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Introduction

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Introduction

  1. 1. I n t r o d u c t i o n Sound is s u c h a c o m m o n part of e v e r y d a y life that we rarely a p p r e c i a t e all its f u n c t i o n s . l t provides e x p e r i e n c e s s u c h as listening to music, it enables us spoken c o m m u n i c a t i o n , it a l e r t s and warns us. Sound permits us to m a k e q u a l i t y e v a l u a t i o n s and d i a g n o s e s - the rattling of a loose bolt, the squeaking of a bad bearing, the heart b e a t etc. Yet, too o f t e n in our m o d e r n society, sound annoys us. Many s o u n d s a r e u n p l e a s a n t or u n w a n t e d - these are ca 1 led noise. To a set of rock f a n s the t h u n d e r i n g sounds of a rock c o n c e r t a r e m u s i c but it a n n o y s p e o p l e living c l o s e by. S o u n d s do not n e c e s s a r i l y have to be loud to annoy. A c r e a k i n g floor or a d r i p p i n g tap is equally annoying as a jet taking off. What is m e d i c a l l y h a r m f u l to us is the c o n t i n u e d e x p o s u r e to h i g h levels of noise. T h i s results in a n n o y a n c e , f a t i g u e , t e m p o r a r y shift of the threshold of hearing , and p e r m a n e n t h e a r i n g loss .There is an increasing m e d i c a l e v i d e n c e that noise e x p o s u r e c a u s e s p h y s i o l o g i c a l d i s t u r b a n c e s , m e t a b o l i c d i s o r d e r s blood c i r c u l a t i o n c h a n g e s etc. S t a n d a r d s o n a l l o w a b l e n o i s e levels e x i s t worldwide. T h e r e are Indian S t a n d a r d s on this s u b j e c t also. The C e n t r a l P o l l u t i o n C o n t r o l B o a r d has d o n e an e x t e n s i v e study and d a t a c o l l e c t i o n on this s u b j e c t and have made a d e t a i l e d report. T h e C o m m i t t e e on N o i s e P o l l u t i o n Control has identified i n d u s t r i a l n o i s e , a u t o m o t i v e noise, d o m e s t i c a p p l i a n c e n o i s e and p u b l i c a d d r e s s s y s t e m noise as the major c a t e g o r i e s . L i m i t s have been set for all the c a t e g o r i e s and for s o m e c a t e g o r i e s these limits shail be lowered e v e r y few y e a r s to a l l o w m a n u f a c t u r e r s , R D in noise c o n t r o l to i m p r o v e q u a l i t y . P r o p a g a t i o n of S o u n d i n Air. Sound may be d e f i n e d as any p r e s s u r e v a r i a t i o n (in air , water or any m e d i u m ) that the ear can d e t e c t . P r e s s u r e v a r i a t i o n s of air that a r e c a u s e d by the c h a n g i n g w e a t h e r c o n d i t i o n s a r e far too s l o w for the h u m a n ear to detect But air p r e s s u r e c h a n g e s that occur m o r e rapidly - at least 20 times a s e c o n d - can be heard - thus ca! ied sound. A v a r i a t i o n of 20 t i m e s a s e c o n d is called 20 H e r t z ( H z . ) A f r e q u e n c y or v a r i a t i o n of 2 0 , 0 0 0 times a s e c c r, d is c a l l e d 2 0 , 0 0 0 Hz or 20 K Hz. T h e s e are sounds having a s i n g l e f r e q u e n c y and a r e c a l l e d a pure tone.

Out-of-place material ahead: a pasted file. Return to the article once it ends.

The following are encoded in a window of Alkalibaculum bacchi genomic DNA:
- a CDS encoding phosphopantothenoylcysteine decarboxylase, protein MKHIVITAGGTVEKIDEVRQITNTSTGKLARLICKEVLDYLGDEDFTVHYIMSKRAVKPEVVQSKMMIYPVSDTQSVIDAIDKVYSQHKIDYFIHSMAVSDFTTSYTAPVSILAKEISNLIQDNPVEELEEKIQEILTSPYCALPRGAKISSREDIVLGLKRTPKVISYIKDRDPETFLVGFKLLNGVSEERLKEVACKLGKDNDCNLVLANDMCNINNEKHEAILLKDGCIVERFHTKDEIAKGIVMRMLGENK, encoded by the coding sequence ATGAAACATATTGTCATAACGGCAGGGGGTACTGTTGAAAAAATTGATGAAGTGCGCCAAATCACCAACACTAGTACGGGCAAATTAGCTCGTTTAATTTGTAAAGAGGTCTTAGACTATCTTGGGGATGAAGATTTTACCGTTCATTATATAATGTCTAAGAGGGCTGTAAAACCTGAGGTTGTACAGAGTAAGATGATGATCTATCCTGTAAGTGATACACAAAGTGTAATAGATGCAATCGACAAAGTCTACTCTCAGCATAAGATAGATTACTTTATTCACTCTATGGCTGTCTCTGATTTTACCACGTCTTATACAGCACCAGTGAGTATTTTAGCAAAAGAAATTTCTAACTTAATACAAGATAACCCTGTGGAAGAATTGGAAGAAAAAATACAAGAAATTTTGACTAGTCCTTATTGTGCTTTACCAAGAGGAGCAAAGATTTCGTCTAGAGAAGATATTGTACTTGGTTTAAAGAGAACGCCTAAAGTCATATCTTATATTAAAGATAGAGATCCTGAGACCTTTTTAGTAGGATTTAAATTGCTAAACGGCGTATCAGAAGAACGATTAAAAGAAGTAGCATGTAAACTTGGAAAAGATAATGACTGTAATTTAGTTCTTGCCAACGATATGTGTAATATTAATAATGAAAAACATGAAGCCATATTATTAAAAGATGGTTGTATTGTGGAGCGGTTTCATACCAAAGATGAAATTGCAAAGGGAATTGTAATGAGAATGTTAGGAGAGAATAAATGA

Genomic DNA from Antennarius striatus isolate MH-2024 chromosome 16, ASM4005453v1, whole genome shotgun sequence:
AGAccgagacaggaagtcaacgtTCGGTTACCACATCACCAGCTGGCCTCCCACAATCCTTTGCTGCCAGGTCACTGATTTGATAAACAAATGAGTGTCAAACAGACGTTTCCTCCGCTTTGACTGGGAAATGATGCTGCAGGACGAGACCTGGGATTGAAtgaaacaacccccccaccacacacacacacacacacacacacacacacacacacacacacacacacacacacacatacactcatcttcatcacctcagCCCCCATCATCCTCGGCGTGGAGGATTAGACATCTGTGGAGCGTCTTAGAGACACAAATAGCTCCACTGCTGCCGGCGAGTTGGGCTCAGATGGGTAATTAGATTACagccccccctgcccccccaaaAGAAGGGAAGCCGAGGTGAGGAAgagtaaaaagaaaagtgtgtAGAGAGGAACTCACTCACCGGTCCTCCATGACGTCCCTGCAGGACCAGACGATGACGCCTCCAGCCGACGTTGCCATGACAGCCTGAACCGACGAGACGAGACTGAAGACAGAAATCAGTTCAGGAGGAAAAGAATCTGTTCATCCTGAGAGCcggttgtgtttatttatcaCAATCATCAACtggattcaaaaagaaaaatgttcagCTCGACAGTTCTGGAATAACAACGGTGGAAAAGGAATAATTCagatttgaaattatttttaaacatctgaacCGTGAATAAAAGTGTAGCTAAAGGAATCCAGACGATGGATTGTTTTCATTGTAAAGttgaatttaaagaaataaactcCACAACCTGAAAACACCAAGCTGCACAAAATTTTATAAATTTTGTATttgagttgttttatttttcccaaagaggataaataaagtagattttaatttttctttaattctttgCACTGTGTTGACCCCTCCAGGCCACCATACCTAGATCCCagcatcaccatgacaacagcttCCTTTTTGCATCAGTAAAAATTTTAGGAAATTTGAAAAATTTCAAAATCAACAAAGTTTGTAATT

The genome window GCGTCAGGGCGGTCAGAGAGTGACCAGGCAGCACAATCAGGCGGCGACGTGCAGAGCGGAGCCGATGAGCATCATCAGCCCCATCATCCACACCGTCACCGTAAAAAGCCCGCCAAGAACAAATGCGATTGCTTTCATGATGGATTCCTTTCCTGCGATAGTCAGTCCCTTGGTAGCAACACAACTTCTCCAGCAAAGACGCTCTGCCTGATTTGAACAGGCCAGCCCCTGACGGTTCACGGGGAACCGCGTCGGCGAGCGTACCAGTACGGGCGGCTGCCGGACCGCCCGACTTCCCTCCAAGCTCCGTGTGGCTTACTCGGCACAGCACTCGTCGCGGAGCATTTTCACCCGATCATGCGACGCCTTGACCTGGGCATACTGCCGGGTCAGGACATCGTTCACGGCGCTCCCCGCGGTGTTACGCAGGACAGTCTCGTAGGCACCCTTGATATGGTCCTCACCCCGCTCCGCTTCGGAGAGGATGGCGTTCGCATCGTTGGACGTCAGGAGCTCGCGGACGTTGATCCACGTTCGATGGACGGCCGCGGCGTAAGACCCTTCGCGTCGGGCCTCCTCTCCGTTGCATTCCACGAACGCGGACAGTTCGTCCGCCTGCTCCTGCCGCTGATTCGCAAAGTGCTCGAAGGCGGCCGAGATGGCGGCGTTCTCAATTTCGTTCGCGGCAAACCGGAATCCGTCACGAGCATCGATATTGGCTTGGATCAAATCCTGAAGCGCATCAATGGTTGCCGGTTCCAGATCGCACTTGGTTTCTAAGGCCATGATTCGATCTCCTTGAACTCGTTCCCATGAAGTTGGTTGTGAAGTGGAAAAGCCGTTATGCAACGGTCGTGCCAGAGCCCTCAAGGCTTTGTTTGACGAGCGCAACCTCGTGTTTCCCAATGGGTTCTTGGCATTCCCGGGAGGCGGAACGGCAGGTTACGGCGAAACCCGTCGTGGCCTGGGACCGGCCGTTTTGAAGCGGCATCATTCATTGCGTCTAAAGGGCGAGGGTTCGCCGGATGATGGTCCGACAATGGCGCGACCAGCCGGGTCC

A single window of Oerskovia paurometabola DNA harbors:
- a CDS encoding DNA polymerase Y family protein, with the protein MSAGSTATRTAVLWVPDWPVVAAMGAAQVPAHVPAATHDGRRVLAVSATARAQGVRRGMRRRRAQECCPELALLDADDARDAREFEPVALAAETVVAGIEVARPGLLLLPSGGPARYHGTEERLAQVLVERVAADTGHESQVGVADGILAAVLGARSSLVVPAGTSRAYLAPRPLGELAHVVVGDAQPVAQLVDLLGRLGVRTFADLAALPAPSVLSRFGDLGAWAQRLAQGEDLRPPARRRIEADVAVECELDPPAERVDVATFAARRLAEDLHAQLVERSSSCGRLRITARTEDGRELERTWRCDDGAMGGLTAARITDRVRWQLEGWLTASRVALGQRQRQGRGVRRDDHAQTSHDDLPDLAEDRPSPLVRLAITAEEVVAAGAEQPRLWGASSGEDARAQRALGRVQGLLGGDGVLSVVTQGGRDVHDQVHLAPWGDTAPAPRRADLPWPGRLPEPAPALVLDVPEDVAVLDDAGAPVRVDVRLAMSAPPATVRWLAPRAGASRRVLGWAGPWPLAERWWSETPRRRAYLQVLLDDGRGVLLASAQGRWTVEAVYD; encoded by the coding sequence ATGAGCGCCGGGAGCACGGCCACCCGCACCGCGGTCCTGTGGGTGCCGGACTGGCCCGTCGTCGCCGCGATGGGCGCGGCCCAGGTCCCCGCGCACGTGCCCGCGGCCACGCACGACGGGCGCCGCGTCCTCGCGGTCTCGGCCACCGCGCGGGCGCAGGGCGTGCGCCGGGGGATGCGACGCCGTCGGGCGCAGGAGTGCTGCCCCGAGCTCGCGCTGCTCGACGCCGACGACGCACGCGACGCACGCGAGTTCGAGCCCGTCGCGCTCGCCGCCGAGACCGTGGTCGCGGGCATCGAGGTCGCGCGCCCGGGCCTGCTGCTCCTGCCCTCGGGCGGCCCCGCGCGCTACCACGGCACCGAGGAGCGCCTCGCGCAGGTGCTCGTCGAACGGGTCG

2. 2. W Ikl D V E L Q C ^ r w; :ijPft! .! t H j! |: .fi'I' c./ / r c s / Soo"CE KS O VJ'v:^, AJ - V/jikjD VE t O C v c r M E L O c n X OP fZA"; (2 = ICLCCi'Y "S^CWt- 'H WOVK'O t XXJ*JEs P R O R & O M O U B E T W B E M L A Y E R S Of" C^FFECJEKTT V E U X l T t . r j I ij D tP-et u M T U P H F T E & E K I T V E L O C T T I C ^ .
  3. 3. T ^ v a P ^ MOP^ual •. O O E T O I E K P P-e-axiuq w r m UE^OUT •z INX/e^T : T E M P TO A. M E ^ C ^ T AVtO T M E N N O R M A L E E D O C T I O M VXTH HEIGHT •^•COO&US iviV/EC-T'. " D U B "TO A P c O B L - E T t V A P